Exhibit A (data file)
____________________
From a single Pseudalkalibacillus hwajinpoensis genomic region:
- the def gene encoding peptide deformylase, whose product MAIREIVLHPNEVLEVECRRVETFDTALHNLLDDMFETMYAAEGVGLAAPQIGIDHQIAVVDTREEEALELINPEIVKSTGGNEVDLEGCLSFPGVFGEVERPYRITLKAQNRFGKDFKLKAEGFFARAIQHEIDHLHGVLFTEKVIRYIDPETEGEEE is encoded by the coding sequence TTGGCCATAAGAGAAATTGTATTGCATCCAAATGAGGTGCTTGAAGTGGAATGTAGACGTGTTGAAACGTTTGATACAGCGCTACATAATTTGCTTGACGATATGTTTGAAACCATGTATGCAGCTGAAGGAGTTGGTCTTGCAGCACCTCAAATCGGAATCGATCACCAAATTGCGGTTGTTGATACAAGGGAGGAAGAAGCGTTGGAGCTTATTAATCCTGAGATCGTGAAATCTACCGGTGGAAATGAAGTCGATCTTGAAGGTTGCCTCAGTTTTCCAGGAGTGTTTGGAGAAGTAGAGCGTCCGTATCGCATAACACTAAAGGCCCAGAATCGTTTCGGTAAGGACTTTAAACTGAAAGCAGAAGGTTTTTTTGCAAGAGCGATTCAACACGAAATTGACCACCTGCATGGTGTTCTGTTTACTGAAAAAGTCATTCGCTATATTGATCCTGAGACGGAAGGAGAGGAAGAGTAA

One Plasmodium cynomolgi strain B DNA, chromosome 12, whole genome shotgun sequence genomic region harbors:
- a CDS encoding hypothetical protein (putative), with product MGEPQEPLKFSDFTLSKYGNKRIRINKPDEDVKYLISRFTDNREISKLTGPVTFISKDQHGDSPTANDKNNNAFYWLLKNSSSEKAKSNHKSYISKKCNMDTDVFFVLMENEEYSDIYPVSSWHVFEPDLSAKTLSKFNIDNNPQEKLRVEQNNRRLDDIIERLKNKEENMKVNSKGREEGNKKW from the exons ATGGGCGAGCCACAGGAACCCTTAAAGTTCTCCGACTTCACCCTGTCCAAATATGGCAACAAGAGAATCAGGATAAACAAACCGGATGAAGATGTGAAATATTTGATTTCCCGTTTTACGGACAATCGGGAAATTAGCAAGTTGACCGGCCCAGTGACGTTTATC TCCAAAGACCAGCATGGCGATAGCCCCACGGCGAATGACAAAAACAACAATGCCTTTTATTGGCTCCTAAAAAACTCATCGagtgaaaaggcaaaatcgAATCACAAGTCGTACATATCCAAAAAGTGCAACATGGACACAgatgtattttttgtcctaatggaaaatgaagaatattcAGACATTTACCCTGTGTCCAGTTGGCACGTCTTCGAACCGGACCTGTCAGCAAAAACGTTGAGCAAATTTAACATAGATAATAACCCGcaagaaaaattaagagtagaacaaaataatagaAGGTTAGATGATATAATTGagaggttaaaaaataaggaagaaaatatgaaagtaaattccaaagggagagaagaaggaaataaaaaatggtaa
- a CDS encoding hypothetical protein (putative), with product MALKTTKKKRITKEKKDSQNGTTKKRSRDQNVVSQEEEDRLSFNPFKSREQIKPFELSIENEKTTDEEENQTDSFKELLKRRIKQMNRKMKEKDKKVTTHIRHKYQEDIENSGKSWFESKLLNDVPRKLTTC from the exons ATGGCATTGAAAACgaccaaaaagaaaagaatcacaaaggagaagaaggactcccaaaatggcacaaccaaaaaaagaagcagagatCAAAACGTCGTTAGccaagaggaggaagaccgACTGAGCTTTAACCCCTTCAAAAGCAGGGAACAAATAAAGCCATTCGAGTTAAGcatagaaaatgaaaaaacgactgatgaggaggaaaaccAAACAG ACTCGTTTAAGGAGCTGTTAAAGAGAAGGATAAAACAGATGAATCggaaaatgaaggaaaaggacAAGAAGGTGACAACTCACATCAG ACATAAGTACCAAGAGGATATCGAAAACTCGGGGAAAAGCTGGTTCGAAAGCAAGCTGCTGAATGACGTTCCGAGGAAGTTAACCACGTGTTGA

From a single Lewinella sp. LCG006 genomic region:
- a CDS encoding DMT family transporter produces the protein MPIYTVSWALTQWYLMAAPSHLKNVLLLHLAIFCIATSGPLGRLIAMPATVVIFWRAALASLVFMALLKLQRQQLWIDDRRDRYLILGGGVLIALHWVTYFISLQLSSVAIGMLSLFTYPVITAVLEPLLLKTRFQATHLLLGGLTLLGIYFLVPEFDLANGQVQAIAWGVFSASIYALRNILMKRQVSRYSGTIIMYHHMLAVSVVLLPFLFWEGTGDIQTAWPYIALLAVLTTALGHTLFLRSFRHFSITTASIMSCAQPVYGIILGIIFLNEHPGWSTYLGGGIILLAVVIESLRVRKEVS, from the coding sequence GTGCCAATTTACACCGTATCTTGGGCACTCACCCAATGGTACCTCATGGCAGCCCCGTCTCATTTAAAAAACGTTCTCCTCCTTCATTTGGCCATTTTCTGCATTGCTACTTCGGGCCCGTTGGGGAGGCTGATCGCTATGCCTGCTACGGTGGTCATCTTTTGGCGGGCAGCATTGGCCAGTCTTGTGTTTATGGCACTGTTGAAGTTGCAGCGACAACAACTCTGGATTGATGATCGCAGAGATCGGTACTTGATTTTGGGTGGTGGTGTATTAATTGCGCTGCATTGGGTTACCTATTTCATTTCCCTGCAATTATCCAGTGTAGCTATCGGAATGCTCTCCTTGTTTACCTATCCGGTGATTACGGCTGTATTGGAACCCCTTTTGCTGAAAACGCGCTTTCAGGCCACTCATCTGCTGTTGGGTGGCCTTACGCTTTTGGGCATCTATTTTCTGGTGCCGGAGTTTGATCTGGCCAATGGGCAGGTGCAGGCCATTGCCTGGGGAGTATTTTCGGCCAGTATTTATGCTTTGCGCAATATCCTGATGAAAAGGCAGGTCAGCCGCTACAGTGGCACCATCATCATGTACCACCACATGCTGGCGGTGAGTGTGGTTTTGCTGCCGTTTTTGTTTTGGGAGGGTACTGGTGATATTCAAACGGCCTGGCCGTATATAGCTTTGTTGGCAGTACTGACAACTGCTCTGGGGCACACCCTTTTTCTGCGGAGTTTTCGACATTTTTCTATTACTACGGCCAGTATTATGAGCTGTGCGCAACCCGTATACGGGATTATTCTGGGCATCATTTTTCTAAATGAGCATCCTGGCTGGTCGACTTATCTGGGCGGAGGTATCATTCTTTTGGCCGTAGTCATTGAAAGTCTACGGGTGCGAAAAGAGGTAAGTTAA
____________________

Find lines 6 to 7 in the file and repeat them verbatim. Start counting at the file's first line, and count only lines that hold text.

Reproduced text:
From a single Lewinella sp. LCG006 genomic region:
- a CDS encoding DMT family transporter produces the protein MPIYTVSWALTQWYLMAAPSHLKNVLLLHLAIFCIATSGPLGRLIAMPATVVIFWRAALASLVFMALLKLQRQQLWIDDRRDRYLILGGGVLIALHWVTYFISLQLSSVAIGMLSLFTYPVITAVLEPLLLKTRFQATHLLLGGLTLLGIYFLVPEFDLANGQVQAIAWGVFSASIYALRNILMKRQVSRYSGTIIMYHHMLAVSVVLLPFLFWEGTGDIQTAWPYIALLAVLTTALGHTLFLRSFRHFSITTASIMSCAQPVYGIILGIIFLNEHPGWSTYLGGGIILLAVVIESLRVRKEVS, from the coding sequence GTGCCAATTTACACCGTATCTTGGGCACTCACCCAATGGTACCTCATGGCAGCCCCGTCTCATTTAAAAAACGTTCTCCTCCTTCATTTGGCCATTTTCTGCATTGCTACTTCGGGCCCGTTGGGGAGGCTGATCGCTATGCCTGCTACGGTGGTCATCTTTTGGCGGGCAGCATTGGCCAGTCTTGTGTTTATGGCACTGTTGAAGTTGCAGCGACAACAACTCTGGATTGATGATCGCAGAGATCGGTACTTGATTTTGGGTGGTGGTGTATTAATTGCGCTGCATTGGGTTACCTATTTCATTTCCCTGCAATTATCCAGTGTAGCTATCGGAATGCTCTCCTTGTTTACCTATCCGGTGATTACGGCTGTATTGGAACCCCTTTTGCTGAAAACGCGCTTTCAGGCCACTCATCTGCTGTTGGGTGGCCTTACGCTTTTGGGCATCTATTTTCTGGTGCCGGAGTTTGATCTGGCCAATGGGCAGGTGCAGGCCATTGCCTGGGGAGTATTTTCGGCCAGTATTTATGCTTTGCGCAATATCCTGATGAAAAGGCAGGTCAGCCGCTACAGTGGCACCATCATCATGTACCACCACATGCTGGCGGTGAGTGTGGTTTTGCTGCCGTTTTTGTTTTGGGAGGGTACTGGTGATATTCAAACGGCCTGGCCGTATATAGCTTTGTTGGCAGTACTGACAACTGCTCTGGGGCACACCCTTTTTCTGCGGAGTTTTCGACATTTTTCTATTACTACGGCCAGTATTATGAGCTGTGCGCAACCCGTATACGGGATTATTCTGGGCATCATTTTTCTAAATGAGCATCCTGGCTGGTCGACTTATCTGGGCGGAGGTATCATTCTTTTGGCCGTAGTCATTGAAAGTCTACGGGTGCGAAAAGAGGTAAGTTAA